These VPN tutorials offer useful guidelines for getting started using a VPN service on a Windows Vista computer.
To find setup tutorials for other Windows versions, follow one of these links:
Setup guidelines for other platforms and devices (macOS, iOS, Android and other) are available here.
NordVPN’s application for Windows is the fastest and most straightforward way to set up the NordVPN service on your computer. This tutorial explains how you can download, install and sign in to the application. It also describes different methods to choose the best servers for your needs and connect to them. Furthermore, it explains various application settings, such as Kill Switch, Connect on Start and more.
The NordVPN application for Windows uses the OpenVPN protocol by default. This versatile protocol supports multiple encryption algorithms and ciphers. To assure the protection of your data, the NordVPN app uses the robust AES-256-CBC cipher with a 2048-bit DH key.
All the required configurations are set up by default in the NordVPN application, so you can install and run it right away. That said, the application grants plenty of freedom to adjust the settings for your own requirements.
If you prefer to manage the VPN setup process yourself, you can configure the chosen security protocol manually by following these tutorials. Although there are four supported protocols, please note that some of those are not recommended for general use.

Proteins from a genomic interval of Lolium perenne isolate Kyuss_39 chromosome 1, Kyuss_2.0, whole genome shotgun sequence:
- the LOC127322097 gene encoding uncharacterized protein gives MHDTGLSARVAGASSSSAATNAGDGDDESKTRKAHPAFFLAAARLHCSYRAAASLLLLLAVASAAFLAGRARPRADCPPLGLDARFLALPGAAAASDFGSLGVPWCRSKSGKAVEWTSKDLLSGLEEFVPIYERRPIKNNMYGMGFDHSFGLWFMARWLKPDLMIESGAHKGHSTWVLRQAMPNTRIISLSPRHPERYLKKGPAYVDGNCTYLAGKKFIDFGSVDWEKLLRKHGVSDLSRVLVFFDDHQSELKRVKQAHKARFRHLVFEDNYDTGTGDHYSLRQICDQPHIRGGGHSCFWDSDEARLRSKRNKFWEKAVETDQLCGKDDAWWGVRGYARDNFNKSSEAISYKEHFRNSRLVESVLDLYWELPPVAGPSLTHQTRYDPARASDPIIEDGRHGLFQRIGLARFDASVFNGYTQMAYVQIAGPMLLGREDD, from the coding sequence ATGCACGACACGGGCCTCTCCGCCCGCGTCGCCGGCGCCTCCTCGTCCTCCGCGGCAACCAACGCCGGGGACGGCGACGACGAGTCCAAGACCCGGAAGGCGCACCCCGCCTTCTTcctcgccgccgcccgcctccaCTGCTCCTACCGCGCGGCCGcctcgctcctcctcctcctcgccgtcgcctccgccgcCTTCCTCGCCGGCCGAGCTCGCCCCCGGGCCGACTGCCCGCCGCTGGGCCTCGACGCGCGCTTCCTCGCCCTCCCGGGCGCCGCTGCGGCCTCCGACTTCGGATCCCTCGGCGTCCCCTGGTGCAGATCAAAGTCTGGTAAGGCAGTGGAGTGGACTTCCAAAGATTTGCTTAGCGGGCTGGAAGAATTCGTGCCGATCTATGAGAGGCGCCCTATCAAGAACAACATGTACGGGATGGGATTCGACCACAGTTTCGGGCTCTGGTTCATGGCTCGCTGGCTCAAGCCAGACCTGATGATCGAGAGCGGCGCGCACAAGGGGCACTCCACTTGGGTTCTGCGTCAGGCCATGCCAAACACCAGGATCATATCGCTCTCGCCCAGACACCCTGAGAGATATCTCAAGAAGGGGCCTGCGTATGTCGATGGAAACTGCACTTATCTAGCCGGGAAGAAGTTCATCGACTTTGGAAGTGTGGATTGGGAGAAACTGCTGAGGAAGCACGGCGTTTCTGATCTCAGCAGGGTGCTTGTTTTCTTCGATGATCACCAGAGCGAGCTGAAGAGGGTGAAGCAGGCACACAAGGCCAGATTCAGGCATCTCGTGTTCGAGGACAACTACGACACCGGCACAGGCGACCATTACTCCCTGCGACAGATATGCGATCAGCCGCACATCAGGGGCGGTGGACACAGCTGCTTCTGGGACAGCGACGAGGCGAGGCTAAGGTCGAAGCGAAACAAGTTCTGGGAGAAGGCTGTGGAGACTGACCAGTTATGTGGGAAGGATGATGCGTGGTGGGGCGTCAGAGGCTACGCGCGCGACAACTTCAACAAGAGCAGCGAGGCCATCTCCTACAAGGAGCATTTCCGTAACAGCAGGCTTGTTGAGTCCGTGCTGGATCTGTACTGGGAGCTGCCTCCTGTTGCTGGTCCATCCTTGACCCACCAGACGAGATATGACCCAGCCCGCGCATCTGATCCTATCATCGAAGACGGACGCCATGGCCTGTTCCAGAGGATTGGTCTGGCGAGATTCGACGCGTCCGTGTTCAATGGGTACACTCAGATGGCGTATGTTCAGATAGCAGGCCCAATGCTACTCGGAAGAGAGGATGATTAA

If you want to configure the OpenVPN protocol manually instead of relying on the NordVPN application, you can use the OpenVPN GUI open-source software. This tutorial will walk you through the required steps.
This tutorial explains how to set up L2TP/IPsec, a Layer-2 tunneling protocol encapsulated within IPsec. However, this security protocol can only be recommended when more recent protocols aren’t supported. For instance, it’s useful if your old hardware does not support OpenVPN. Another case when it can be used is when you are based in a country where this is the only protocol that can penetrate governmental/ISP firewalls.
PPTP is one of the oldest encryption protocols, which is compatible with multiple Windows versions and quite easy to set up. However, it is far less secure than other protocols. Therefore, we advise using it only when security is not the primary issue or where legacy support is needed.
The SSTP protocol was launched by Microsoft together with Windows Vista Service Pack 1. Due to its integration with the Windows operating system, Windows users find it much more stable than any other protocol. However, please note that SSTP has not been independently audited and using it may be risky.